Heroin-assisted treatment (HAT), refers to the prescription of pharmaceutical-grade heroin (diacetylmorphine) to people with severe heroin use disorders who have not responded well to more traditional forms of treatment like methadone or buprenorphine. Typically, clients are provided injectable or inhalable heroin 2-3 times per day by prescription, and they consume it on-site in a medically-supervised clinic setting. Some of these programs also provide access to hydromorphone (known by brand name Dilaudid®) as an option to patients. In clinical research trials, participants preferred heroin or hydromorphone equally.
HAT provides legal access to pharmaceutical-grade heroin in order to prevent patients from buying it on the illicit market where it may be adulterated, or mixed, with unknown drugs or substances. Patients are given access to harm reduction interventions, connections with substance use disorder treatment and medical services, and social supports such as housing assistance.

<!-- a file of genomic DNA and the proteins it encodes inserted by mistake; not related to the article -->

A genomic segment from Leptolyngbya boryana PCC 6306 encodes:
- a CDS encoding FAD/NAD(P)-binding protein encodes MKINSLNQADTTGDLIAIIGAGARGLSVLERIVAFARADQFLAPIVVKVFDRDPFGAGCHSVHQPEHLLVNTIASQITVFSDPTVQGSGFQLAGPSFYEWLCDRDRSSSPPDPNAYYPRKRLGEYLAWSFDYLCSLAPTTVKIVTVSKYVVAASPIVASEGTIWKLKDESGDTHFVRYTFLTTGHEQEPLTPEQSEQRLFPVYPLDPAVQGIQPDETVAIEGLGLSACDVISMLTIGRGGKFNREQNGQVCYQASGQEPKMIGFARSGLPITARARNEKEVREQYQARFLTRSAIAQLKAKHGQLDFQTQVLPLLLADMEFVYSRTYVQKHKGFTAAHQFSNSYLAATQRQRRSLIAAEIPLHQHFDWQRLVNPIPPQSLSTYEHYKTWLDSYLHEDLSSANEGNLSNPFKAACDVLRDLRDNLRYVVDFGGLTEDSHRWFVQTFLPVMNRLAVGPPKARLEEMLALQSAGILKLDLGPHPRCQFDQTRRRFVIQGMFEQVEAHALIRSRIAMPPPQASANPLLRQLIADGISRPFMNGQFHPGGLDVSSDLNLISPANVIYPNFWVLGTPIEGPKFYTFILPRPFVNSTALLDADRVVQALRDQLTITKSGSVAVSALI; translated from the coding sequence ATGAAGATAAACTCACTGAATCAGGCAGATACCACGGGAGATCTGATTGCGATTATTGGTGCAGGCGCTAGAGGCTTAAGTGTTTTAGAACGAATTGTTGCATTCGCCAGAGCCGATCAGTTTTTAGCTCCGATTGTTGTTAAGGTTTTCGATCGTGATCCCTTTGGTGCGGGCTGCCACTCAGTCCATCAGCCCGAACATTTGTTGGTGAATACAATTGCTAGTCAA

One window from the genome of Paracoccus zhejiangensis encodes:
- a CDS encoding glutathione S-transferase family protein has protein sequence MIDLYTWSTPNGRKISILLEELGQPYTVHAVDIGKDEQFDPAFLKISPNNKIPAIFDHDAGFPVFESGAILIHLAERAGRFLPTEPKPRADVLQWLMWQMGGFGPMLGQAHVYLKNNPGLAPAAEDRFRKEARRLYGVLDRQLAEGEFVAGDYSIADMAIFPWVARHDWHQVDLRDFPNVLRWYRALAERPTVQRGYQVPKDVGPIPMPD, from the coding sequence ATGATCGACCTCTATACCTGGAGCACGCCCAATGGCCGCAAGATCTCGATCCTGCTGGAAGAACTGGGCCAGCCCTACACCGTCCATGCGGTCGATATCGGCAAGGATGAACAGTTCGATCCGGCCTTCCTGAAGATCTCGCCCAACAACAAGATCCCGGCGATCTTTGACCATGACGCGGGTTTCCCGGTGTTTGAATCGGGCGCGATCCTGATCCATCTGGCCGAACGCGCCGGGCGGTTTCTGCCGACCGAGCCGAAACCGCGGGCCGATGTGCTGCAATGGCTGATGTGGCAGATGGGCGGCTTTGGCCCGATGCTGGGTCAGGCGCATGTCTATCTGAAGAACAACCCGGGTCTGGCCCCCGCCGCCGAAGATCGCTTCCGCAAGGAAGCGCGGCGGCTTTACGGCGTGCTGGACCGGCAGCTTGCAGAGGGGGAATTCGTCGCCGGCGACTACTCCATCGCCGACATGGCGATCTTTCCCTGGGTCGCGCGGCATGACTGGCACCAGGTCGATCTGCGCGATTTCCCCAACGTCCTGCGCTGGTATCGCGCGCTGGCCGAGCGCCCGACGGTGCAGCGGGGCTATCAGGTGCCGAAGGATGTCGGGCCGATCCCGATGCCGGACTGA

Drug user activists in Vancouver, British Columbia, Canada have been advocating for a “safe supply” of illicit drugs for years, and they recently secured a victory in light of COVID-19. People who use drugs are now able to receive prescriptions for opioids and stimulants instead of engaging with illicit drug markets where they are at higher risk of contracting COVID-19. Watch our COVID-19 discussion on Regulation and Safe Supply to learn more.
Over a decade of research of existing programs has established the positive impacts of HAT, including:
No HAT programs exist in the U.S. due to a host of political and ideological barriers, including:
There can be a lack of community support based on fears that HAT will cause an increase in drug use and crime. These fears are unfounded. In areas surrounding existing HAT sites, there has been no evidence of increased community drug use, initiation of injection drug use, or drug-related crime. Instead, research has shown that HAT actually decreases these.
The Drug Policy Alliance has been advocating for HAT pilot programs in the U.S. for many years. While gaining acceptance for a U.S. facility will be an uphill battle, we are committed to challenging the stigma surrounding drug use and introducing political leaders and the public to the health and societal benefits that HAT programs bring to local communities.